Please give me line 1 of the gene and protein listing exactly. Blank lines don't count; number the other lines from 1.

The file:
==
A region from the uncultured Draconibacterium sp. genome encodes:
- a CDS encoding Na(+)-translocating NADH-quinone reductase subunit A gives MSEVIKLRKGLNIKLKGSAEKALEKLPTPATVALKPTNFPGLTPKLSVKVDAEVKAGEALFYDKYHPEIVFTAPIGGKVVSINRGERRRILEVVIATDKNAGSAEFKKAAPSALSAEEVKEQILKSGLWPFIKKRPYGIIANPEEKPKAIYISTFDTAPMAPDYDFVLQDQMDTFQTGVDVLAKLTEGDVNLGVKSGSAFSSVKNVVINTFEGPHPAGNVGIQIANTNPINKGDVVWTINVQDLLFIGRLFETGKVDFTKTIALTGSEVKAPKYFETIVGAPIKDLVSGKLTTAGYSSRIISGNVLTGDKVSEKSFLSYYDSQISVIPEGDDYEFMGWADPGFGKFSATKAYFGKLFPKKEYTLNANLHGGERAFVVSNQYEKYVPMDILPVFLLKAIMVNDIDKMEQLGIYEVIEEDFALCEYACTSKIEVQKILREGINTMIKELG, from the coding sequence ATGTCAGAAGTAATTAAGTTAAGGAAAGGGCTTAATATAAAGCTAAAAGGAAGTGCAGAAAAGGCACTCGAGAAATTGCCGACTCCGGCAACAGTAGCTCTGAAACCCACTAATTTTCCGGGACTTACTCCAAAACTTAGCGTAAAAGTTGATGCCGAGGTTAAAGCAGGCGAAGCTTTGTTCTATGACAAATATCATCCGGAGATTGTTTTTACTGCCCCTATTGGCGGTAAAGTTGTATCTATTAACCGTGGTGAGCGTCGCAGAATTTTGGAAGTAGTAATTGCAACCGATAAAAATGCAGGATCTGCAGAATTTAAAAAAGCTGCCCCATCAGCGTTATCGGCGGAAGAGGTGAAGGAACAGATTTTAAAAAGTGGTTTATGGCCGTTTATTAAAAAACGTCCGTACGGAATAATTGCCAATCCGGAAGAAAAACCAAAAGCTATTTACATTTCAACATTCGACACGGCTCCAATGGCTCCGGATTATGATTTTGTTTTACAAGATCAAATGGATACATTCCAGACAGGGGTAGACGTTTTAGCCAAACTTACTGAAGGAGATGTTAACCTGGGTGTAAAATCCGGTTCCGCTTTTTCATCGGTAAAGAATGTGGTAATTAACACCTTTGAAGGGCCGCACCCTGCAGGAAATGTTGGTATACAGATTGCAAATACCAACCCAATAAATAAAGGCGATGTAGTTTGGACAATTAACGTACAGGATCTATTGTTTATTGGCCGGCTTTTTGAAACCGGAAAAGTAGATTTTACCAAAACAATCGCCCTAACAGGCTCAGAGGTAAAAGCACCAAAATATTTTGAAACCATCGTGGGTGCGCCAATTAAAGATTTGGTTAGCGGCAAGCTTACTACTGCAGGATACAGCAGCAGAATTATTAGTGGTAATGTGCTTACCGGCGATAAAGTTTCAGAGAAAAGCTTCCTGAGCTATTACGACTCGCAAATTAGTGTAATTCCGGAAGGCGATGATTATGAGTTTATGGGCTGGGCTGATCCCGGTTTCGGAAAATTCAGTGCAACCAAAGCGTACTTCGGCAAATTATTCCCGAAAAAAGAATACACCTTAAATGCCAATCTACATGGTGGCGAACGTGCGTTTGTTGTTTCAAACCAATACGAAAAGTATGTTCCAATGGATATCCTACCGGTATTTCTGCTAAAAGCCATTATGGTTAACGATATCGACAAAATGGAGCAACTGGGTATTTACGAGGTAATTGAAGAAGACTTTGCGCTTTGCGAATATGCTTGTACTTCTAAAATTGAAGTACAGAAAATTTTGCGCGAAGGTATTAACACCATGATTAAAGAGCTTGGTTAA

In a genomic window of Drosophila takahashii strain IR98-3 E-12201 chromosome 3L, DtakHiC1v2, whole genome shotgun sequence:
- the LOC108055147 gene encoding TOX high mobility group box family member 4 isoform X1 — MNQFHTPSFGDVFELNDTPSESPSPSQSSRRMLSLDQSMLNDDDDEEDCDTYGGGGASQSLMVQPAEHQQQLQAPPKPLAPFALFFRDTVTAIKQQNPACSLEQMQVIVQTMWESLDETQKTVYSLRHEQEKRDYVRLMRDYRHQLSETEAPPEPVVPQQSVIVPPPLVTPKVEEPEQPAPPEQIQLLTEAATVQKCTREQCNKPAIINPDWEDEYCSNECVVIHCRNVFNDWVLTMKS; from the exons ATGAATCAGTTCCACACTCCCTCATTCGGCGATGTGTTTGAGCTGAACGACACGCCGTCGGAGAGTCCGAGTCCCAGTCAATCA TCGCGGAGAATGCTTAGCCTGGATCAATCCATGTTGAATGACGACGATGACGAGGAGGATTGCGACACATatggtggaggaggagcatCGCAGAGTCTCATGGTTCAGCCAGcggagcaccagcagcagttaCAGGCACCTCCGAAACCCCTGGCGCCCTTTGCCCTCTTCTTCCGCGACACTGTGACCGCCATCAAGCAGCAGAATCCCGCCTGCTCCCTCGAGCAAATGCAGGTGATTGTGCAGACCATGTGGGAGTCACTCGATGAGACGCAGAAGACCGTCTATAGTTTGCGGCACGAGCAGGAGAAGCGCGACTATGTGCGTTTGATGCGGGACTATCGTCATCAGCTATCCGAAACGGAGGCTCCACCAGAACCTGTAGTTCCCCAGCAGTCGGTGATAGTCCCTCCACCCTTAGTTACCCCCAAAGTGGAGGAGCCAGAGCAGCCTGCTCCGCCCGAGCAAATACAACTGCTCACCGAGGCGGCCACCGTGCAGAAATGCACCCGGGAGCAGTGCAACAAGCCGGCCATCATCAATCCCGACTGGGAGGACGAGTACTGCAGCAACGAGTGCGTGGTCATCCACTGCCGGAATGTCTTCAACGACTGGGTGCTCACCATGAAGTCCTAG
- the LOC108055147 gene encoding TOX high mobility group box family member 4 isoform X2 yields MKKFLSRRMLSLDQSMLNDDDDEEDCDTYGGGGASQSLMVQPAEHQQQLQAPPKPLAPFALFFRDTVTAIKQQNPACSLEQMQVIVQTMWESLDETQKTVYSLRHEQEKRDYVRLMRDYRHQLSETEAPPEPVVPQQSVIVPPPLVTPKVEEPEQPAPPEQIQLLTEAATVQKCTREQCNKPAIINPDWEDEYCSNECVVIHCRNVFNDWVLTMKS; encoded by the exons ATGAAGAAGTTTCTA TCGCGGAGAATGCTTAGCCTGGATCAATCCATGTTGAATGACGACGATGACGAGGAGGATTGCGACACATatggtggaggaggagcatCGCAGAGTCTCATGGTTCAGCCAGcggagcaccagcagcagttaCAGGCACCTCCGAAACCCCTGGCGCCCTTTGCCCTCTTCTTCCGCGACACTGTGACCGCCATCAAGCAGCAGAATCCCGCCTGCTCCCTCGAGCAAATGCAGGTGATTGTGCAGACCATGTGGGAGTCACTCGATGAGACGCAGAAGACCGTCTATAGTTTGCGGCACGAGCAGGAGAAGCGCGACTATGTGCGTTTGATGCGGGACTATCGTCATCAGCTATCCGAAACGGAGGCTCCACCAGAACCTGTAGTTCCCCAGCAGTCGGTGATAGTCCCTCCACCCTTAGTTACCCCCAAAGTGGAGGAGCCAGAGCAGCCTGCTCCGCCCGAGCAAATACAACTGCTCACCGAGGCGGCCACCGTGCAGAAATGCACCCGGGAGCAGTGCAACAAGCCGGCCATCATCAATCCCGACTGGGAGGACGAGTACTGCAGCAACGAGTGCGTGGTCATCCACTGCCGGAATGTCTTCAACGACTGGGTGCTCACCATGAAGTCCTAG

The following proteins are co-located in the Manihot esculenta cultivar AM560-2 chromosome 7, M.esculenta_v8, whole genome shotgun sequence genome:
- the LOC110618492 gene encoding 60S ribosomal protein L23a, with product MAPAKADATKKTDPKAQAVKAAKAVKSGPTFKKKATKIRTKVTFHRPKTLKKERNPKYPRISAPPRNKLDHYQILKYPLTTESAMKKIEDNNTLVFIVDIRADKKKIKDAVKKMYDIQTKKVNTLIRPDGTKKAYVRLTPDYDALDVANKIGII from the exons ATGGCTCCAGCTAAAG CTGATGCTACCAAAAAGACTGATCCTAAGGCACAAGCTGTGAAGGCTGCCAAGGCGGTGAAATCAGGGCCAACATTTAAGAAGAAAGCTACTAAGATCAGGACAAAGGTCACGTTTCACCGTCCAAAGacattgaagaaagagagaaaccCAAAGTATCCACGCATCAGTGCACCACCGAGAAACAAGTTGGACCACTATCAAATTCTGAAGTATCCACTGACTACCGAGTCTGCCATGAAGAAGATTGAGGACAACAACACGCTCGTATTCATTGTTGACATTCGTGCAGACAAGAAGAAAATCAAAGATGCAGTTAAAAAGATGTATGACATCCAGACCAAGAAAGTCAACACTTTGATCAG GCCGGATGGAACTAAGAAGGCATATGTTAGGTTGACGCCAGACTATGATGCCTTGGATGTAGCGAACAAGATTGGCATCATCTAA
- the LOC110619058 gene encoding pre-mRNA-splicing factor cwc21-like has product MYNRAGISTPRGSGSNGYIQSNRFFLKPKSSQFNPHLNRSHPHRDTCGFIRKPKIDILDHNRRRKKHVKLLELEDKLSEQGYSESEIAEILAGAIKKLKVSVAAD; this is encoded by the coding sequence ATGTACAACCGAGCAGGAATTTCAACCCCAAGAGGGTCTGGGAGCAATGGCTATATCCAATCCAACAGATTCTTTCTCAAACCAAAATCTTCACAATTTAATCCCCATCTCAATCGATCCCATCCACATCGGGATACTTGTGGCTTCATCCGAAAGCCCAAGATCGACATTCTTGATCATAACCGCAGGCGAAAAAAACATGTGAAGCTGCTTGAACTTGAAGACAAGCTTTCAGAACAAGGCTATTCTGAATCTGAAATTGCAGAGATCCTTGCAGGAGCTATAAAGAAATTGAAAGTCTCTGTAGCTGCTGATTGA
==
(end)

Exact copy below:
A region from the uncultured Draconibacterium sp. genome encodes: